Leading members of Angela Merkel’s centre-right government in Germany on Thursday called for stronger leadership and a clearer sense of direction from the chancellor, after a revolt by party delegates during the election of a new federal president.

The three parties in the ruling coalition sought to close ranks after the hard-fought vote, which saw Christian Wulff, the government candidate, forced to go through three rounds in a specially constituted federal assembly before he gained a clear majority.

“The coalition has failed to seize the opportunity of making a new start,” said Stanislaw Tillich, premier of the federal state of Saxony, and a leading member of Ms Merkel’s Christian Democratic Union.

Horst Seehofer, premier of the southern state of Bavaria and leader of the Christian Social Union, sister party of the CDU, called for stronger leadership, coded criticism of Ms Merkel and Guido Westerwelle, her vice-chancellor and leader of the liberal Free Democratic party.

The rebellion by up to 44 members of the ruling parties during the election of Mr Wulff surprised most commentators, and was interpreted as a concerted effort to send a message of dissatisfaction to Ms Merkel. Mr Seehofer said that the coalition parties could not simply “return to the current agenda”.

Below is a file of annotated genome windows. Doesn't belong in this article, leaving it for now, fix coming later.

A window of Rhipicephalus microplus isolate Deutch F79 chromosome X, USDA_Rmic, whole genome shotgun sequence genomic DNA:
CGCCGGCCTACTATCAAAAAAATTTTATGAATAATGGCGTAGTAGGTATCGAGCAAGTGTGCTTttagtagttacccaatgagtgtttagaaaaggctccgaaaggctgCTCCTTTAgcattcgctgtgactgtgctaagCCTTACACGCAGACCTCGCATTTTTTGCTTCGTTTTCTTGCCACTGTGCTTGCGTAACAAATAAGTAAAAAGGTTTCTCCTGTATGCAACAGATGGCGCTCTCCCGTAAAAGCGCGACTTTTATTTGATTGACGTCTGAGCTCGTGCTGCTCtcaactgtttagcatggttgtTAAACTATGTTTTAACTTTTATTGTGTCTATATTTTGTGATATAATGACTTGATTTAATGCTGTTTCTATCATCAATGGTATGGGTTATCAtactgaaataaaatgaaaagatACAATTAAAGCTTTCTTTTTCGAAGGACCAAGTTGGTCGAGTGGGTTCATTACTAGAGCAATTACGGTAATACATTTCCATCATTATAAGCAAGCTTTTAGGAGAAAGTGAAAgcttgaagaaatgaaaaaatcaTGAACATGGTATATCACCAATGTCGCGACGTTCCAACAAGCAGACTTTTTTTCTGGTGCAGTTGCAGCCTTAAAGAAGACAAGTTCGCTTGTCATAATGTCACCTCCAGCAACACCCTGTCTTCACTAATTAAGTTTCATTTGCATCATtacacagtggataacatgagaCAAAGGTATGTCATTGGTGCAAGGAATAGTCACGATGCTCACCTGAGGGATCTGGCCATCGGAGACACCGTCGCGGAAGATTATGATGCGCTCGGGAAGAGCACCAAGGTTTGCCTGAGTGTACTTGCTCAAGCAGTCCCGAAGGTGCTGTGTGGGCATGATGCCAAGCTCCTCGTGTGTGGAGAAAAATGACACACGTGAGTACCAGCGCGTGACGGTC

“It was a perfectly dreadful day,” said one CDU backbencher, speaking on condition of anonymity. “The fact that the rebels carried on voting against Mr Wulff, or abstaining, shows the depth of feeling. Maybe the election itself will be forgotten in four weeks. But the miserable state of the coalition will not.”

The challenge facing Ms Merkel is that a series of issues on the agenda divide her government, and there is little sign of the arguments abating.

Health service reform is top of the list, with an €11bn deficit to be filled in 2011, and no agreement on how to get patients to finance the gap. Philipp Rössler, the FDP health minister, wants to introduce a flat-rate contribution, and the CSU is adamantly opposed.

Next week the full government budget is supposed to be approved in cabinet, with sharp spending cuts to be implemented as part of a four-year €80bn programme of savings.

But the coalition partners are warring over when and whether to introduce tax measures that might penalise the rich, and make the austerity plan more socially balanced.

They are also deeply divided on whether to extend the life of nuclear power stations beyond the 2021 deadline currently set for their closure. On that score the Bavaria-based CSU and the FDP are inclined to set a longer extension than members of the CDU, including Norbert Röttgen, the environment minister and a close ally of the chancellor.

The fourth source of public division is the idea of scrapping compulsory conscription to the Bundeswehr, in order to help save at least €1bn from the defence budget. It has been put forward by Karl-Theodor zu Guttenberg, the CSU defence minister, and is backed by the FDP, but strongly opposed by many in the CDU.

On all the main contentious issues, Ms Merkel has allowed disagreements to carry on in public, adding to the impression of indecision in the government. “There is no sign of Ms Merkel changing her style,” the backbencher said.

“She sits and waits until some consensus emerges. I fear that will just carry on, because there is no serious alternative.”

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